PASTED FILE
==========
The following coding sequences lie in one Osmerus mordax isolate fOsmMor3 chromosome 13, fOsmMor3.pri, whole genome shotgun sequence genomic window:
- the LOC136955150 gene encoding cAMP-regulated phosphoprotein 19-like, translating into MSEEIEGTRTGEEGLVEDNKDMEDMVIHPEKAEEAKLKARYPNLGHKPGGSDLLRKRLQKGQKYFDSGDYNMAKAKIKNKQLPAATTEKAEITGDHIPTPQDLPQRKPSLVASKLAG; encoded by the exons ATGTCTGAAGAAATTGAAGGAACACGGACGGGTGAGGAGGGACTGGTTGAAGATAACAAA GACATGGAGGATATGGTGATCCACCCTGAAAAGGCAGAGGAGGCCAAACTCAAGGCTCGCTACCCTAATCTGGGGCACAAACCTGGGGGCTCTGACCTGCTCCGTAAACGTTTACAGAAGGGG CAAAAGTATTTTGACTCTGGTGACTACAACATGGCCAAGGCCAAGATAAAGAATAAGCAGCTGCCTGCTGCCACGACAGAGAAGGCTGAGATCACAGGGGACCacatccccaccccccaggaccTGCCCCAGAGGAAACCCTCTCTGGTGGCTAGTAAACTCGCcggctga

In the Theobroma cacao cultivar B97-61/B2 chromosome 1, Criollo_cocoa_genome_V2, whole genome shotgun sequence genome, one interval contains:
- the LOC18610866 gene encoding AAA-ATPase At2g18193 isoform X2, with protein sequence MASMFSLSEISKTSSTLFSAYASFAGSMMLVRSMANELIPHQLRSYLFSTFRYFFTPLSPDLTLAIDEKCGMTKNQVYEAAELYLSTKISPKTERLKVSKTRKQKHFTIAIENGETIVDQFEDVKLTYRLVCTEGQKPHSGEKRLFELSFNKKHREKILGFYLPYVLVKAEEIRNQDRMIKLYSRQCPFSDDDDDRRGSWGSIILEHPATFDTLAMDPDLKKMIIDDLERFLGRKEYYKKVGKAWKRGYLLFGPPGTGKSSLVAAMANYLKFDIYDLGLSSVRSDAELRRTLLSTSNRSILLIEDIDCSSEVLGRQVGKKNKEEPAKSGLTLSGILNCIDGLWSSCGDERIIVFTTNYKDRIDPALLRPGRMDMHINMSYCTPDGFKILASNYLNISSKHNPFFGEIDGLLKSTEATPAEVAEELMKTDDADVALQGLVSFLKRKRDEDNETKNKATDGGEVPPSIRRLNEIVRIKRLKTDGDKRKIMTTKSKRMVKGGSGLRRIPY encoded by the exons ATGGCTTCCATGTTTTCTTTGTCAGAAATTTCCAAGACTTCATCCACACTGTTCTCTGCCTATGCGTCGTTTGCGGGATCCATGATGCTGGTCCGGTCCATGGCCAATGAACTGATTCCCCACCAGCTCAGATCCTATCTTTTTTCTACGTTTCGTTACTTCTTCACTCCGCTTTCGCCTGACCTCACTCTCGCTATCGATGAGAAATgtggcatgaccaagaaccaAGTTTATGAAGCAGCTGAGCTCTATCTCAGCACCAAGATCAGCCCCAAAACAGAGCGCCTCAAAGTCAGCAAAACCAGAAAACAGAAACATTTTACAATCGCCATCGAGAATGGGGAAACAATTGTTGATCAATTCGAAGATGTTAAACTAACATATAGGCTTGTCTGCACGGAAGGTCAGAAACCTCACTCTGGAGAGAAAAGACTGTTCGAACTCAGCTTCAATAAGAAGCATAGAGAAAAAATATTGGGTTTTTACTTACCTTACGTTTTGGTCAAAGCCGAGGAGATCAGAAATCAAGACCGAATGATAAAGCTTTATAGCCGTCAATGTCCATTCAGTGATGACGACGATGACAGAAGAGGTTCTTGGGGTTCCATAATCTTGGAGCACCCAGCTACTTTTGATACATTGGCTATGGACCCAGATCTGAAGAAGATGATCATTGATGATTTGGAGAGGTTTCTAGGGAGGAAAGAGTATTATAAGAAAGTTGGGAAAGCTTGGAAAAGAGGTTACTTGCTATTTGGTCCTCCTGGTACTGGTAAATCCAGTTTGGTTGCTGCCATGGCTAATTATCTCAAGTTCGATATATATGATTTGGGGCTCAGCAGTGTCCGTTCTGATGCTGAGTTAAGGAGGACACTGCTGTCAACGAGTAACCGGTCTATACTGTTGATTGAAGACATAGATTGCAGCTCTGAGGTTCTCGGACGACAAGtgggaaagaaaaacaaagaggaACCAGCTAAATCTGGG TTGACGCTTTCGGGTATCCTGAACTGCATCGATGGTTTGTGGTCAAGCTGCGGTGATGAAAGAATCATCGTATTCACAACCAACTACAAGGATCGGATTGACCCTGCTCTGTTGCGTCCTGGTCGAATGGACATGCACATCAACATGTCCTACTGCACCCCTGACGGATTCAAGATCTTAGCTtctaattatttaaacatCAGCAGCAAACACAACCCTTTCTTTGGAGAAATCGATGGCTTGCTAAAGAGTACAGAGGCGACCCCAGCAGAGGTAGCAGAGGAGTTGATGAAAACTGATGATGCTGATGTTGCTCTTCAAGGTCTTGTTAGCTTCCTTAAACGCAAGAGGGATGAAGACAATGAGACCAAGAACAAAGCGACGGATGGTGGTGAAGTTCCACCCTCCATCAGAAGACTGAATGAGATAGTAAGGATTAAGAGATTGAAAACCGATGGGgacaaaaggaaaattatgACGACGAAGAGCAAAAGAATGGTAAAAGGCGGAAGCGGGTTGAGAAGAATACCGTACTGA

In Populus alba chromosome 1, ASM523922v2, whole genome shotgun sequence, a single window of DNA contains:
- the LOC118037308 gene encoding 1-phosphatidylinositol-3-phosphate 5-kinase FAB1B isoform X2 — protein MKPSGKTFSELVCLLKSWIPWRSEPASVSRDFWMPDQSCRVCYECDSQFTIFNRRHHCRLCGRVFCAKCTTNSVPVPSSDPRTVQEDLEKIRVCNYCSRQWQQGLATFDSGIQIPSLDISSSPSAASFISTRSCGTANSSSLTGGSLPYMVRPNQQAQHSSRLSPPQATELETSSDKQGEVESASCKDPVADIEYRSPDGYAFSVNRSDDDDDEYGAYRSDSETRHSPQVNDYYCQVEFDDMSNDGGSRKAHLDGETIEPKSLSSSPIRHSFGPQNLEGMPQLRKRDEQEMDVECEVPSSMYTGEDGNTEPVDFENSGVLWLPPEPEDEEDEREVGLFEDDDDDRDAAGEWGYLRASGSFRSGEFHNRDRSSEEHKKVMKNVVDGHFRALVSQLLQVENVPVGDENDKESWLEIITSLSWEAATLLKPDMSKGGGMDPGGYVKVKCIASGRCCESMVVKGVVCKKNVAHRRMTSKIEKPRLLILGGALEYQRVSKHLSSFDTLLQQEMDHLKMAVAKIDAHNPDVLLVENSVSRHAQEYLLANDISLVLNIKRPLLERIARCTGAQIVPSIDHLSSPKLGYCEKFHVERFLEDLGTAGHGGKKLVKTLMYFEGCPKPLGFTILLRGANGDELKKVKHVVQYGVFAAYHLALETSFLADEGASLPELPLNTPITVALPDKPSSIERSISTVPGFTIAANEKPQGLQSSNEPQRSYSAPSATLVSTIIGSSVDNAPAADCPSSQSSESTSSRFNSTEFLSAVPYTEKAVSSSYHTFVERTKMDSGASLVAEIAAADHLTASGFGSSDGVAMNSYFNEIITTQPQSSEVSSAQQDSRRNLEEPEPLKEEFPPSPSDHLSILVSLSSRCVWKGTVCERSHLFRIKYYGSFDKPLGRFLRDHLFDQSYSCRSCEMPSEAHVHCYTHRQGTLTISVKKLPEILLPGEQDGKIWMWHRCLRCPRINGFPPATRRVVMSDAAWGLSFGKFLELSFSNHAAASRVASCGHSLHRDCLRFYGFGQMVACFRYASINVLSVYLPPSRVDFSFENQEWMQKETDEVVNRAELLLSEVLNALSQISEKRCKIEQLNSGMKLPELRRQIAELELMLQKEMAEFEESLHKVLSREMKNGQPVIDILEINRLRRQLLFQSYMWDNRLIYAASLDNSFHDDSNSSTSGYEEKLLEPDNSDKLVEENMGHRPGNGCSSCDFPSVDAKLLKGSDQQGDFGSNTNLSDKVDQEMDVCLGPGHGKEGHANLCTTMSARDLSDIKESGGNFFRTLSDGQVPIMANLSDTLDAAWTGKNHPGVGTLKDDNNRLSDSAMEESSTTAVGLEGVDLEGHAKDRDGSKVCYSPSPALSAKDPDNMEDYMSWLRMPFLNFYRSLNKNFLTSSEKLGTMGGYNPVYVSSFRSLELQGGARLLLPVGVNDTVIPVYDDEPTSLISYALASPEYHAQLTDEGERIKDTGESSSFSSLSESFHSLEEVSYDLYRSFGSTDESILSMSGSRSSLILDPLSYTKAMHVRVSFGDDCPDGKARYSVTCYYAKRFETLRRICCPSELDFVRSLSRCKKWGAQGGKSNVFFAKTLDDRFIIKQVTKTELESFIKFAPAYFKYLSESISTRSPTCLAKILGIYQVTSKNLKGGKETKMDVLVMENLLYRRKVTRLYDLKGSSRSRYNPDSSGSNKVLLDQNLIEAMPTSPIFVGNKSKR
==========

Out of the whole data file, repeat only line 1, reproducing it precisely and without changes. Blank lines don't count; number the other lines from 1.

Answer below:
The following coding sequences lie in one Osmerus mordax isolate fOsmMor3 chromosome 13, fOsmMor3.pri, whole genome shotgun sequence genomic window: